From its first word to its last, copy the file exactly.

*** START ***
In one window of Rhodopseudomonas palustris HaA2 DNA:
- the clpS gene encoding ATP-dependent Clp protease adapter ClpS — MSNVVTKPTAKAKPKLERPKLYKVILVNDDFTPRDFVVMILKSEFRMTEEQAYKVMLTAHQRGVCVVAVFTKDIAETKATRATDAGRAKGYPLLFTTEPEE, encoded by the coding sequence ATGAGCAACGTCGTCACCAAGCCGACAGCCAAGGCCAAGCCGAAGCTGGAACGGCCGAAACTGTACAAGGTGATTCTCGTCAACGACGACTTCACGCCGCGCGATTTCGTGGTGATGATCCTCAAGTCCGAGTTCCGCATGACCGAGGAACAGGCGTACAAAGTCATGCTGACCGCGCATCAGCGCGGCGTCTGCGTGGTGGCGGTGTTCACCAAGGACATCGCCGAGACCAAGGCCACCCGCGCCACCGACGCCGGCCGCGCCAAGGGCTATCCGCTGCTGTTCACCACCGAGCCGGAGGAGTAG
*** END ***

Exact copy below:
In one window of Rhodopseudomonas palustris HaA2 DNA:
- the clpS gene encoding ATP-dependent Clp protease adapter ClpS — MSNVVTKPTAKAKPKLERPKLYKVILVNDDFTPRDFVVMILKSEFRMTEEQAYKVMLTAHQRGVCVVAVFTKDIAETKATRATDAGRAKGYPLLFTTEPEE, encoded by the coding sequence ATGAGCAACGTCGTCACCAAGCCGACAGCCAAGGCCAAGCCGAAGCTGGAACGGCCGAAACTGTACAAGGTGATTCTCGTCAACGACGACTTCACGCCGCGCGATTTCGTGGTGATGATCCTCAAGTCCGAGTTCCGCATGACCGAGGAACAGGCGTACAAAGTCATGCTGACCGCGCATCAGCGCGGCGTCTGCGTGGTGGCGGTGTTCACCAAGGACATCGCCGAGACCAAGGCCACCCGCGCCACCGACGCCGGCCGCGCCAAGGGCTATCCGCTGCTGTTCACCACCGAGCCGGAGGAGTAG